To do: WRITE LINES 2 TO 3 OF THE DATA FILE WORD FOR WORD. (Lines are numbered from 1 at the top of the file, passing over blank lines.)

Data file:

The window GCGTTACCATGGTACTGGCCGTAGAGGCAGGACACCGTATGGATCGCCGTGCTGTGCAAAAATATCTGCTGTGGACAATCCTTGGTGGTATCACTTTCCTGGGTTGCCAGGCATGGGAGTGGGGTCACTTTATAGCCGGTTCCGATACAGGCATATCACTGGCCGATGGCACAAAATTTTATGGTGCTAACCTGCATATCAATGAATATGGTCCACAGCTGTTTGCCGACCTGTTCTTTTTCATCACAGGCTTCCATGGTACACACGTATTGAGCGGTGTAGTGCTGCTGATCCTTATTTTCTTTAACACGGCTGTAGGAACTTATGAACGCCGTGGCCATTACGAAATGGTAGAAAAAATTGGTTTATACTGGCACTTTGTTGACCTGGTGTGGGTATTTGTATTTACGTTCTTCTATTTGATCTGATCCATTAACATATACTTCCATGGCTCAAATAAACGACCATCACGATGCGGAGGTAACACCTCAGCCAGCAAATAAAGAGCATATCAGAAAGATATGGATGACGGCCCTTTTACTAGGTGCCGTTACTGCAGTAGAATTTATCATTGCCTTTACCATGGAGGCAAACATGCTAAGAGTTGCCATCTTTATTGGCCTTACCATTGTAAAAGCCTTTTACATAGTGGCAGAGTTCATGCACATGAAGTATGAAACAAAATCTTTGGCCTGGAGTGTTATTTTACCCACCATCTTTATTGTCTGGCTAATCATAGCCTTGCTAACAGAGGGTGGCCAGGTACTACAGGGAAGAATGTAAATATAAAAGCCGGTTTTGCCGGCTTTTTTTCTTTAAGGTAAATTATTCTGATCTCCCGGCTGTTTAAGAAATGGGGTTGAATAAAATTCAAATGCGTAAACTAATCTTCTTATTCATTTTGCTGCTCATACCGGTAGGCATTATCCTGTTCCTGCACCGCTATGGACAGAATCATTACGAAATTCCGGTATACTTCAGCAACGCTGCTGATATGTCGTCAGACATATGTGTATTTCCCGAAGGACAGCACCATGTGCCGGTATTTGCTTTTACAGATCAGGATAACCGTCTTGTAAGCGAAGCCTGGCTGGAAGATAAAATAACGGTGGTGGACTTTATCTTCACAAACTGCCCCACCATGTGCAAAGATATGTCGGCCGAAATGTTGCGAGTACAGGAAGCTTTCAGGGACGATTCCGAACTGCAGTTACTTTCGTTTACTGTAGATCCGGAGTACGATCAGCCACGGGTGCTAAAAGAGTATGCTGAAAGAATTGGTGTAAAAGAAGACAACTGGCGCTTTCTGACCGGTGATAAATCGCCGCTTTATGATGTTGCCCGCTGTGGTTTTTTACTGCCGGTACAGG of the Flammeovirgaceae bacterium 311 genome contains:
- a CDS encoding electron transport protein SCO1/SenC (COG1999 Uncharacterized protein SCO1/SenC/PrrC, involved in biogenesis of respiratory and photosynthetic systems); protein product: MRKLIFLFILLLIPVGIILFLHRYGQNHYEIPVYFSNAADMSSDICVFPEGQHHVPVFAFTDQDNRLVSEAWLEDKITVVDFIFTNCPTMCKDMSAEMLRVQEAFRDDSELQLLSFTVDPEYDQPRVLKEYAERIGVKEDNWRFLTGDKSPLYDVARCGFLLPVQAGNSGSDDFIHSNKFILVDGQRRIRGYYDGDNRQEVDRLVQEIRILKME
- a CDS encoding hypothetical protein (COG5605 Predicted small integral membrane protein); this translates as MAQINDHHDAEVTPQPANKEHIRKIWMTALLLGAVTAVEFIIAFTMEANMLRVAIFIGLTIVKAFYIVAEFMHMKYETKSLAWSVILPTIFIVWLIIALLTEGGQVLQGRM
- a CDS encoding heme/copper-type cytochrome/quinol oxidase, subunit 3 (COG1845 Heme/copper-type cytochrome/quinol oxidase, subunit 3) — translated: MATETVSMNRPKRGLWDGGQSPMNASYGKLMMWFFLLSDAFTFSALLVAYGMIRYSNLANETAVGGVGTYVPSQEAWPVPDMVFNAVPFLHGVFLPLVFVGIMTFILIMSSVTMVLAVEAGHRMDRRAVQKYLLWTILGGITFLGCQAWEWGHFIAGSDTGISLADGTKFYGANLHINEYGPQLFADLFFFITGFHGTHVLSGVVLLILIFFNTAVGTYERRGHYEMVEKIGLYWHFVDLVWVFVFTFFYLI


- a CDS encoding electron transport protein SCO1/SenC (COG1999 Uncharacterized protein SCO1/SenC/PrrC, involved in biogenesis of respiratory and photosynthetic systems); protein product: MRKLIFLFILLLIPVGIILFLHRYGQNHYEIPVYFSNAADMSSDICVFPEGQHHVPVFAFTDQDNRLVSEAWLEDKITVVDFIFTNCPTMCKDMSAEMLRVQEAFRDDSELQLLSFTVDPEYDQPRVLKEYAERIGVKEDNWRFLTGDKSPLYDVARCGFLLPVQAGNSGSDDFIHSNKFILVDGQRRIRGYYDGDNRQEVDRLVQEIRILKME
- a CDS encoding hypothetical protein (COG5605 Predicted small integral membrane protein); this translates as MAQINDHHDAEVTPQPANKEHIRKIWMTALLLGAVTAVEFIIAFTMEANMLRVAIFIGLTIVKAFYIVAEFMHMKYETKSLAWSVILPTIFIVWLIIALLTEGGQVLQGRM